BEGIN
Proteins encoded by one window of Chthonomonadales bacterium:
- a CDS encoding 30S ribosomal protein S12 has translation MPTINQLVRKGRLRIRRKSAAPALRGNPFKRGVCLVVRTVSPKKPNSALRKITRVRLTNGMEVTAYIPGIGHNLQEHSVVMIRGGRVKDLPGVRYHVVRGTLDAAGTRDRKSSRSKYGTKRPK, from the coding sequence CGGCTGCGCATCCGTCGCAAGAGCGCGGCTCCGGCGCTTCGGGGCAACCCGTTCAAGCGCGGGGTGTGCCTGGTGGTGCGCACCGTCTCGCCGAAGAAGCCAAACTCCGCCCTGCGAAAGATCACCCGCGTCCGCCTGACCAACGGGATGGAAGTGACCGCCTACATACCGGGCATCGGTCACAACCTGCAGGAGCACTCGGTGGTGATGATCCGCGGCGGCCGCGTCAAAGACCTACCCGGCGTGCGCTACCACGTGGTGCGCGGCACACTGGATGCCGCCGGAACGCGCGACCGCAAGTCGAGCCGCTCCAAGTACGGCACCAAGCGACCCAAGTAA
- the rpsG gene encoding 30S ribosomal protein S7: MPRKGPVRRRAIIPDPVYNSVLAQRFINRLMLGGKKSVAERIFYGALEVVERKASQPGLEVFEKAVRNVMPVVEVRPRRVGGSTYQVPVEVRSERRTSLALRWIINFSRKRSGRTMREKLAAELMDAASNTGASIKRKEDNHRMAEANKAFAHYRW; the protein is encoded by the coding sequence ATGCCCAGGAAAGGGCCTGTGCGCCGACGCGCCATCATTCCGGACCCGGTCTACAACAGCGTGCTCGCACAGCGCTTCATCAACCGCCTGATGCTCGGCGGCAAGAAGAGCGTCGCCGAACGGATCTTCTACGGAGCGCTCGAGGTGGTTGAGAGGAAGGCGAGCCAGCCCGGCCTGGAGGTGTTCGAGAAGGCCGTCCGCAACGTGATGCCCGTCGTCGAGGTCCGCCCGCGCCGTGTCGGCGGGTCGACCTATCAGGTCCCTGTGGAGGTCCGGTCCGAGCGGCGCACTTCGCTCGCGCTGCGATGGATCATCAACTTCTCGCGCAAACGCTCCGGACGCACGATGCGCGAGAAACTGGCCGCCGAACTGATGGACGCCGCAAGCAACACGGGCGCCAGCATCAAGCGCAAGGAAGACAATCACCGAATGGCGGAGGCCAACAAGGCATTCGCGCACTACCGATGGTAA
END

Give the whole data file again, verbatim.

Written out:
Proteins encoded by one window of Chthonomonadales bacterium:
- a CDS encoding 30S ribosomal protein S12 has translation MPTINQLVRKGRLRIRRKSAAPALRGNPFKRGVCLVVRTVSPKKPNSALRKITRVRLTNGMEVTAYIPGIGHNLQEHSVVMIRGGRVKDLPGVRYHVVRGTLDAAGTRDRKSSRSKYGTKRPK, from the coding sequence CGGCTGCGCATCCGTCGCAAGAGCGCGGCTCCGGCGCTTCGGGGCAACCCGTTCAAGCGCGGGGTGTGCCTGGTGGTGCGCACCGTCTCGCCGAAGAAGCCAAACTCCGCCCTGCGAAAGATCACCCGCGTCCGCCTGACCAACGGGATGGAAGTGACCGCCTACATACCGGGCATCGGTCACAACCTGCAGGAGCACTCGGTGGTGATGATCCGCGGCGGCCGCGTCAAAGACCTACCCGGCGTGCGCTACCACGTGGTGCGCGGCACACTGGATGCCGCCGGAACGCGCGACCGCAAGTCGAGCCGCTCCAAGTACGGCACCAAGCGACCCAAGTAA
- the rpsG gene encoding 30S ribosomal protein S7: MPRKGPVRRRAIIPDPVYNSVLAQRFINRLMLGGKKSVAERIFYGALEVVERKASQPGLEVFEKAVRNVMPVVEVRPRRVGGSTYQVPVEVRSERRTSLALRWIINFSRKRSGRTMREKLAAELMDAASNTGASIKRKEDNHRMAEANKAFAHYRW; the protein is encoded by the coding sequence ATGCCCAGGAAAGGGCCTGTGCGCCGACGCGCCATCATTCCGGACCCGGTCTACAACAGCGTGCTCGCACAGCGCTTCATCAACCGCCTGATGCTCGGCGGCAAGAAGAGCGTCGCCGAACGGATCTTCTACGGAGCGCTCGAGGTGGTTGAGAGGAAGGCGAGCCAGCCCGGCCTGGAGGTGTTCGAGAAGGCCGTCCGCAACGTGATGCCCGTCGTCGAGGTCCGCCCGCGCCGTGTCGGCGGGTCGACCTATCAGGTCCCTGTGGAGGTCCGGTCCGAGCGGCGCACTTCGCTCGCGCTGCGATGGATCATCAACTTCTCGCGCAAACGCTCCGGACGCACGATGCGCGAGAAACTGGCCGCCGAACTGATGGACGCCGCAAGCAACACGGGCGCCAGCATCAAGCGCAAGGAAGACAATCACCGAATGGCGGAGGCCAACAAGGCATTCGCGCACTACCGATGGTAA